The Problem of Drugs: In Brief

drug problem

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The current crisis that is the Covid-19 pandemic has taken up center stage hogging up space in basically everyone’s heads.  Its dominance in the media cycle is unrivaled.  But Covid-19 has shadowed another, even older crisis, the opioid crisis.  The opioid crisis has been around longer and most likely has caused more heartbreak for that very reason.  It has not faltered during the worst year in living memory.  In fact, it has flourished.  The pandemic and the epidemic are both intertwined with each other as the isolation, loss of loved ones, loss of jobs and the fear porn that is the media has driven society to the escape route that is drugs and alcohol.  Depression, anxiety, loneliness, and drug use have advanced greatly during the pandemic.

The opioid crisis has grown to astronomical heights.  Generations are being lost to this disease just like societies are losing valuable time courtesy of the Covid-19 pandemic.  The opioid crisis has caused so much turmoil that it pushed the entertainment business to create countless documentaries, films and tv shows like Hightown on Starz’s which have been made to analyze the problem.  But much like any other catastrophic issue it is necessary to go back and figure out how the opioid epidemic began.  How did we get here?  Why has so much of the youth decided to a shot at taking a shot (of heroin).  How have they become so desperate that they have turned to opioids as a type of materia medica.  Of course, the usual suspects are to blame.  Purdue, the pharmaceutical giant that got sued for lying about the addictive qualities of their Oxycontin painkiller is the exterior part of the problem.  It is interesting though, how the public is more than willing to blindly take a vaccine shot from the very industry that caused the opioid crisis without questioning or looking into the very controversial history of the companies producing the vaccines.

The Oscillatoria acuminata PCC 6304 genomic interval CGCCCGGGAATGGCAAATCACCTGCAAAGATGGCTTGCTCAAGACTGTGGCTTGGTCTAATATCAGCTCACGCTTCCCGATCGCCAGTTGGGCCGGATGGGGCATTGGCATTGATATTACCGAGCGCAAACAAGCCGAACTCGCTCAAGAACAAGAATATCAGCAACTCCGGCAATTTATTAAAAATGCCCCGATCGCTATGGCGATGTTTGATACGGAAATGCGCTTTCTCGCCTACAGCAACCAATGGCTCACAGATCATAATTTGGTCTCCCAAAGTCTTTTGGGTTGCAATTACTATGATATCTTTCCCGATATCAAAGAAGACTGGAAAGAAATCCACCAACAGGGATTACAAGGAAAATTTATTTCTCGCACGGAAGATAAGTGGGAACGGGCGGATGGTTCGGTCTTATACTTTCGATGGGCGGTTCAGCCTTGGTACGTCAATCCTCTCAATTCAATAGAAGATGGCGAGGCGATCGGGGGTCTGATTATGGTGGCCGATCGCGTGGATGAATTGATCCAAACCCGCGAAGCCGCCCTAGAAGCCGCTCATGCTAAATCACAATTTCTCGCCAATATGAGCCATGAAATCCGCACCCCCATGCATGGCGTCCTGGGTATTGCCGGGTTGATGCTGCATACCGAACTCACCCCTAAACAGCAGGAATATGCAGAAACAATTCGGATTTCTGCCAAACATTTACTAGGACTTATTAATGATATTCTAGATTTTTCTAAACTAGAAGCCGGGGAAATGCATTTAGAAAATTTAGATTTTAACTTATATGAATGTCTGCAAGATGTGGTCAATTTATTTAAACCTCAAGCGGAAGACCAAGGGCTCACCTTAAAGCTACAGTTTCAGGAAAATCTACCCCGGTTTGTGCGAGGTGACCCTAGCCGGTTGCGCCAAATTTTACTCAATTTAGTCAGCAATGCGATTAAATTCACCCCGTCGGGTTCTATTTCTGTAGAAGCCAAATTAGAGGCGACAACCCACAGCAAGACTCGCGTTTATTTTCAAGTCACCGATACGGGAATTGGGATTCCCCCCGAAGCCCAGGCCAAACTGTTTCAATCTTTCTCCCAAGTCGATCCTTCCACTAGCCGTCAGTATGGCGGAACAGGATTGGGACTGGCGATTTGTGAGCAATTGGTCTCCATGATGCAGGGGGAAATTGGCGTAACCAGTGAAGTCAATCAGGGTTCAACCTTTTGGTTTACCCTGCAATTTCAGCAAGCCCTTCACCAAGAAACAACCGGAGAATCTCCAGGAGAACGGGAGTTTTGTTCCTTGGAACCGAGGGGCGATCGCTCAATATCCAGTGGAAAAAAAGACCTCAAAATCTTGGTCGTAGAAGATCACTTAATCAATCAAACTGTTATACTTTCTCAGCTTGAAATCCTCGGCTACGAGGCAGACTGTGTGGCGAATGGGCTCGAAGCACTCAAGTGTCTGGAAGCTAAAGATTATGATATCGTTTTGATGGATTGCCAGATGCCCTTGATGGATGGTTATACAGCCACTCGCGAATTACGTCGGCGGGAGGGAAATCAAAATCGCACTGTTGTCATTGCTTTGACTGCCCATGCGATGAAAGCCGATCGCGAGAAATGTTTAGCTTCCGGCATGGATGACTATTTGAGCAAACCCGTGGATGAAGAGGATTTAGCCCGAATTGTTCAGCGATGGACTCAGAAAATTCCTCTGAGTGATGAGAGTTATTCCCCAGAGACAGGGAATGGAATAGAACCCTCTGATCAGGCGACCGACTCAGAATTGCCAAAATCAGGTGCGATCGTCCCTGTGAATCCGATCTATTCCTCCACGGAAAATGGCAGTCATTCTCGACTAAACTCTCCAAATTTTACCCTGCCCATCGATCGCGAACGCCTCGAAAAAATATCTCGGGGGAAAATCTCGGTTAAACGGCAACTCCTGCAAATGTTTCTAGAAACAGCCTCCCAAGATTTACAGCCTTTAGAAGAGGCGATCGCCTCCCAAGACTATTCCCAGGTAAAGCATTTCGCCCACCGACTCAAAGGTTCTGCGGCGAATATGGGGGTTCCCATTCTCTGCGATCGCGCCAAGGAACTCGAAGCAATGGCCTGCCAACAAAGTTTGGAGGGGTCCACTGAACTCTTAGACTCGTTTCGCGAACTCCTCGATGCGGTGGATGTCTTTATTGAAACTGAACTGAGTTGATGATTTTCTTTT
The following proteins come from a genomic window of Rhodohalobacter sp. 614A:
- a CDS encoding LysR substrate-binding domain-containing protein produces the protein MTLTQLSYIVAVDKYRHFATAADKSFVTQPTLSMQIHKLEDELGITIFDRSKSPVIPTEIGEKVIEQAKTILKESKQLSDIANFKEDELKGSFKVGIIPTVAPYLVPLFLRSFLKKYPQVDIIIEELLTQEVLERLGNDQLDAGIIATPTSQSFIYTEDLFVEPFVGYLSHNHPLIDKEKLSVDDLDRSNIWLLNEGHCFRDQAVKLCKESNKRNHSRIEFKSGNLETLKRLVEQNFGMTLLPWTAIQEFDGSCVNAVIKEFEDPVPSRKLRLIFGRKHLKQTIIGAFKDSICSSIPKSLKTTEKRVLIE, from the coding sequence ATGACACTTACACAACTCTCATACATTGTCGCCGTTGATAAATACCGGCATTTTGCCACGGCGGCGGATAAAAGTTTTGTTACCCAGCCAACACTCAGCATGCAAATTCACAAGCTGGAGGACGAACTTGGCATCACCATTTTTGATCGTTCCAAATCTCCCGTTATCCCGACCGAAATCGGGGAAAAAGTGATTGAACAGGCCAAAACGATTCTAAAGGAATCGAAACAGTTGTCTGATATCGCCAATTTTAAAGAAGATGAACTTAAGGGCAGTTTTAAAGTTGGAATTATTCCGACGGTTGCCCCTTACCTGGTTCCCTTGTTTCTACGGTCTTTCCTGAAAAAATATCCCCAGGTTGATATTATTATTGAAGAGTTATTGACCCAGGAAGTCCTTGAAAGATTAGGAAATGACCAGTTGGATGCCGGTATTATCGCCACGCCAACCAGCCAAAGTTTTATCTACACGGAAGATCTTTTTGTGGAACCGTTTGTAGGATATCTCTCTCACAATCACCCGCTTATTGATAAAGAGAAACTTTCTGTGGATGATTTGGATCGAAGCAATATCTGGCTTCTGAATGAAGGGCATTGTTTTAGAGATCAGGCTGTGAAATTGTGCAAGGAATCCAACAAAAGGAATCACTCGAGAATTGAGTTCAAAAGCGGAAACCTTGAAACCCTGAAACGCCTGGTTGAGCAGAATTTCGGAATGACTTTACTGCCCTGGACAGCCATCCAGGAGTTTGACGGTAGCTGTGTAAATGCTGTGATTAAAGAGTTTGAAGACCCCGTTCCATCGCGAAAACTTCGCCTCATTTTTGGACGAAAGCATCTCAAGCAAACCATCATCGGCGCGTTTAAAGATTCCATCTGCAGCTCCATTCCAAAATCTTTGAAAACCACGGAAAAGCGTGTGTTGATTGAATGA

But the deeper issue that the media and the psychologist and sociologist like to harp on is the interior factor.  That is the issue of mental health.  The very depression and anxiety (among other things) that has been intensified by the Covid-19 lockdowns.  According to the so-called experts the remedy for these issues be it heroin or mental health is more programs and more institutions.  While these may be a short-term solution there is no desire to investigate the origins of any of these problems.  As far as the naïve buffoons of the media and academia are concerned this is something that just suddenly happened with no explanation. 

Actually, there is a wide range of causes and many of them have to do with the very institutions and corporations that are claiming to try and solve these issues.  Technological advancement is one major factor to the mental health crisis and therefore, the opioid crisis.  With the rise of communications comes more exposure to the perils of the world.  Back in the days of horse and buggy the news could only be read from a newspaper or heard at the town square.  Gradually this changed overtime first with the radio and then with television and now we can carry fear porn with us in our pockets.  There are more news programs than ever before, and they are constantly telling us how horrible the world is with extraordinarily little emphasis on anything resembling the good in life.